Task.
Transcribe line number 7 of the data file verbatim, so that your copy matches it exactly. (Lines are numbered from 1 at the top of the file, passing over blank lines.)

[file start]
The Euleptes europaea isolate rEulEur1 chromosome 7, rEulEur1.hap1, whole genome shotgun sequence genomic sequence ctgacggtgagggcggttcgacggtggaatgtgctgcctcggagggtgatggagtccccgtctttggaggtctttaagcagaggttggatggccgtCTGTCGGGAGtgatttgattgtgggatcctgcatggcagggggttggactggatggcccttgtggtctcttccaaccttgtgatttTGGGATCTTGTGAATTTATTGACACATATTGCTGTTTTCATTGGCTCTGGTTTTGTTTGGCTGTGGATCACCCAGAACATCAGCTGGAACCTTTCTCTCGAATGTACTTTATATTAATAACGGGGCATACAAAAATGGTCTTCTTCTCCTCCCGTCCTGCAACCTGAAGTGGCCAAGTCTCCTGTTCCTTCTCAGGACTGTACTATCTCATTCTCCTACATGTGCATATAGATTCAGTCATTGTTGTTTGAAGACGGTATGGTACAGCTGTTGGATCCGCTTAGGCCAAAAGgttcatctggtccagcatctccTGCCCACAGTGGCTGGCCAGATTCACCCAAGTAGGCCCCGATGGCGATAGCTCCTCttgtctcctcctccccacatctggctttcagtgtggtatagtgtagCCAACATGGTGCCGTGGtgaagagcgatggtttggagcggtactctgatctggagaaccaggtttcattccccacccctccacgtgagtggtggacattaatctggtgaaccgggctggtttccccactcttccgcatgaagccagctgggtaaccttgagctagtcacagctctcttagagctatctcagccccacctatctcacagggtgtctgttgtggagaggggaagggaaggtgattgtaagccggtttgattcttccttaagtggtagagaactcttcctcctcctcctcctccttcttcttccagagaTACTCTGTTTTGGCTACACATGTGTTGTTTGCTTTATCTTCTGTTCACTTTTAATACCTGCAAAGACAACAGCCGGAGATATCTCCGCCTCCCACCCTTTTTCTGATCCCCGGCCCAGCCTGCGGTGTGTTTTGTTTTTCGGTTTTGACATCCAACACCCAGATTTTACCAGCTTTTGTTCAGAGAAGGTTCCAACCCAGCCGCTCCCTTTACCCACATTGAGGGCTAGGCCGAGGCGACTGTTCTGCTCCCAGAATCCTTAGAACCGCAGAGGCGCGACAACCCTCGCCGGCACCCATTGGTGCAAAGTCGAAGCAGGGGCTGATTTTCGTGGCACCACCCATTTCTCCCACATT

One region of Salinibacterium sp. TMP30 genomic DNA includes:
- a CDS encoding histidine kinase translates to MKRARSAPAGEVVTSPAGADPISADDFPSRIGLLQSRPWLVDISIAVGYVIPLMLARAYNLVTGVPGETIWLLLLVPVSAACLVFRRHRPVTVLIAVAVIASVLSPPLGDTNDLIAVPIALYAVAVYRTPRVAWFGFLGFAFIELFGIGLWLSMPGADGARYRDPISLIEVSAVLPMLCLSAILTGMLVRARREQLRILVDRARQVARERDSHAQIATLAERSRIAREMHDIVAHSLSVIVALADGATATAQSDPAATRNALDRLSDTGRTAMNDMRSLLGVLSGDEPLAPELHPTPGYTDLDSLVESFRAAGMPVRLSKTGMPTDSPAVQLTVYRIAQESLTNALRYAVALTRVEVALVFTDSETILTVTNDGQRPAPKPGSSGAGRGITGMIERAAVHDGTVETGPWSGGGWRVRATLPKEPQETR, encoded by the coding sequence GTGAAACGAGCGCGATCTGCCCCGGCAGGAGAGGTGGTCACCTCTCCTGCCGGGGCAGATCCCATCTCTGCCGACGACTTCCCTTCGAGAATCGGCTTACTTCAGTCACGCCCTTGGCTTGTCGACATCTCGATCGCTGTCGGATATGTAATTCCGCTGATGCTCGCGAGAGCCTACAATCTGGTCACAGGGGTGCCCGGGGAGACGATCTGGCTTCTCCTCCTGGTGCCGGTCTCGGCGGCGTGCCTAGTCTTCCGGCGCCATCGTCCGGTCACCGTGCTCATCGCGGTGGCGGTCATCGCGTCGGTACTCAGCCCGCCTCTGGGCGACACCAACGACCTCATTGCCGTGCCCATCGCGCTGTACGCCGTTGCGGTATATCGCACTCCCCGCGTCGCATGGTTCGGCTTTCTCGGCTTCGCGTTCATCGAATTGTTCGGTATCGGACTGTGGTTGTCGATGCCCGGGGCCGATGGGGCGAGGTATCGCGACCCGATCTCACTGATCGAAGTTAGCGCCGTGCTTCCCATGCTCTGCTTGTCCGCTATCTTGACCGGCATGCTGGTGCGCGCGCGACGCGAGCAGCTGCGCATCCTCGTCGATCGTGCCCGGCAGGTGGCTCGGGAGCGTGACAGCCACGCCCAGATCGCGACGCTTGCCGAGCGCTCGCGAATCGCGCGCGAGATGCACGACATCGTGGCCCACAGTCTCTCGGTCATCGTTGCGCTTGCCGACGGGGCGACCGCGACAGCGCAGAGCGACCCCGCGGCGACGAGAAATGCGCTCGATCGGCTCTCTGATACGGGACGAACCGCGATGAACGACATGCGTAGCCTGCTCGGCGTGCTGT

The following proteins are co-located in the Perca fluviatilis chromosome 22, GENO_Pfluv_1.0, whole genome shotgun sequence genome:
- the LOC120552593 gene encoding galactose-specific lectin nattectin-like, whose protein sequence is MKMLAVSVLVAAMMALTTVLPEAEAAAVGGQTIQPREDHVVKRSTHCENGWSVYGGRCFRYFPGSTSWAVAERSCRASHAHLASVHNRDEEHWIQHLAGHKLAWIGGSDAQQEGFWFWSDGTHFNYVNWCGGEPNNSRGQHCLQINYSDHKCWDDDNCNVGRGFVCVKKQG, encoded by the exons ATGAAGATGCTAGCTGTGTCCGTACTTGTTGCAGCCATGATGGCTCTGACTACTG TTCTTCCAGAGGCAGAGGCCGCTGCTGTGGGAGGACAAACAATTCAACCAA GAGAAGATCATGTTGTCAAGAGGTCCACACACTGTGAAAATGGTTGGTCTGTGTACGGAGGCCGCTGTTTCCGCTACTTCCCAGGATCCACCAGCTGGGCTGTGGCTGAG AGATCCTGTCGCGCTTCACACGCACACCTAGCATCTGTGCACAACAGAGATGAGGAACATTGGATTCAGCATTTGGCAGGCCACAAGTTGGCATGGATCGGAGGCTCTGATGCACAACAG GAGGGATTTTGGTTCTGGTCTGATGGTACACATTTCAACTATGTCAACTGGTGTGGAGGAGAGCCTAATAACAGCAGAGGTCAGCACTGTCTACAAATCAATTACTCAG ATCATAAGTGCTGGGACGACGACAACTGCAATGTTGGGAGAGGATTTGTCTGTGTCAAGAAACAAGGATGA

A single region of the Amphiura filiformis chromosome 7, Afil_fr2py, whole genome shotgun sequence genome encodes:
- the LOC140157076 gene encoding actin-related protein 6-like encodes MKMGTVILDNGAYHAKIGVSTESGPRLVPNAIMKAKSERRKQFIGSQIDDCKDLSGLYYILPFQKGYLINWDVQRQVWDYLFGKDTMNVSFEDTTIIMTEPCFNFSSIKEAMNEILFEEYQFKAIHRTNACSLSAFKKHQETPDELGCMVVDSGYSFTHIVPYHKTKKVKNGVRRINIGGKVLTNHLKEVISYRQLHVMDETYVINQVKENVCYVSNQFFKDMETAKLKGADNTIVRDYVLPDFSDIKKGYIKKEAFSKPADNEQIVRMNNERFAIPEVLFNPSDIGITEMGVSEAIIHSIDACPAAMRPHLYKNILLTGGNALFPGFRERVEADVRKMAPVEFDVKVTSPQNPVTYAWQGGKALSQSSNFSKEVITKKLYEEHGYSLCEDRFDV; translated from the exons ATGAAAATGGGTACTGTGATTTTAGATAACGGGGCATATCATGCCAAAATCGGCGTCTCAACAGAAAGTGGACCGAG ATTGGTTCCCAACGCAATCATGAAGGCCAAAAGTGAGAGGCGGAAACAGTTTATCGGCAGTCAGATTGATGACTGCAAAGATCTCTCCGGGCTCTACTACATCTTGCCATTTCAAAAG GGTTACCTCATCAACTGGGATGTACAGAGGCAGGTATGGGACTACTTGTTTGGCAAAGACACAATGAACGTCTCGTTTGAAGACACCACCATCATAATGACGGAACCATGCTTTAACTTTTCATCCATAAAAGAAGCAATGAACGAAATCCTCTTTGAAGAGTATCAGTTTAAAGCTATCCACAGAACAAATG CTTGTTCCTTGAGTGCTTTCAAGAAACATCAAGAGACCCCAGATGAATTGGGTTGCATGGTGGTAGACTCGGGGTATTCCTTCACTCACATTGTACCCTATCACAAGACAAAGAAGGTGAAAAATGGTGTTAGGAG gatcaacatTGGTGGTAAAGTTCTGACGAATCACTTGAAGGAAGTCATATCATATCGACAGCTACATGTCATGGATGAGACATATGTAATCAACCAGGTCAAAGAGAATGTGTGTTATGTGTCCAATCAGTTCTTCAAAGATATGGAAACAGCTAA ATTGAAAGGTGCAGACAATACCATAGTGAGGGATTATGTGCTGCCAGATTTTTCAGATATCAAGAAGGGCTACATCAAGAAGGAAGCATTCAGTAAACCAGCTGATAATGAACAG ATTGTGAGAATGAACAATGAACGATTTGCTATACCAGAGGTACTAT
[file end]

- the LOC140157076 gene encoding actin-related protein 6-like encodes MKMGTVILDNGAYHAKIGVSTESGPRLVPNAIMKAKSERRKQFIGSQIDDCKDLSGLYYILPFQKGYLINWDVQRQVWDYLFGKDTMNVSFEDTTIIMTEPCFNFSSIKEAMNEILFEEYQFKAIHRTNACSLSAFKKHQETPDELGCMVVDSGYSFTHIVPYHKTKKVKNGVRRINIGGKVLTNHLKEVISYRQLHVMDETYVINQVKENVCYVSNQFFKDMETAKLKGADNTIVRDYVLPDFSDIKKGYIKKEAFSKPADNEQIVRMNNERFAIPEVLFNPSDIGITEMGVSEAIIHSIDACPAAMRPHLYKNILLTGGNALFPGFRERVEADVRKMAPVEFDVKVTSPQNPVTYAWQGGKALSQSSNFSKEVITKKLYEEHGYSLCEDRFDV; translated from the exons ATGAAAATGGGTACTGTGATTTTAGATAACGGGGCATATCATGCCAAAATCGGCGTCTCAACAGAAAGTGGACCGAG ATTGGTTCCCAACGCAATCATGAAGGCCAAAAGTGAGAGGCGGAAACAGTTTATCGGCAGTCAGATTGATGACTGCAAAGATCTCTCCGGGCTCTACTACATCTTGCCATTTCAAAAG GGTTACCTCATCAACTGGGATGTACAGAGGCAGGTATGGGACTACTTGTTTGGCAAAGACACAATGAACGTCTCGTTTGAAGACACCACCATCATAATGACGGAACCATGCTTTAACTTTTCATCCATAAAAGAAGCAATGAACGAAATCCTCTTTGAAGAGTATCAGTTTAAAGCTATCCACAGAACAAATG CTTGTTCCTTGAGTGCTTTCAAGAAACATCAAGAGACCCCAGATGAATTGGGTTGCATGGTGGTAGACTCGGGGTATTCCTTCACTCACATTGTACCCTATCACAAGACAAAGAAGGTGAAAAATGGTGTTAGGAG gatcaacatTGGTGGTAAAGTTCTGACGAATCACTTGAAGGAAGTCATATCATATCGACAGCTACATGTCATGGATGAGACATATGTAATCAACCAGGTCAAAGAGAATGTGTGTTATGTGTCCAATCAGTTCTTCAAAGATATGGAAACAGCTAA ATTGAAAGGTGCAGACAATACCATAGTGAGGGATTATGTGCTGCCAGATTTTTCAGATATCAAGAAGGGCTACATCAAGAAGGAAGCATTCAGTAAACCAGCTGATAATGAACAG ATTGTGAGAATGAACAATGAACGATTTGCTATACCAGAGGTACTAT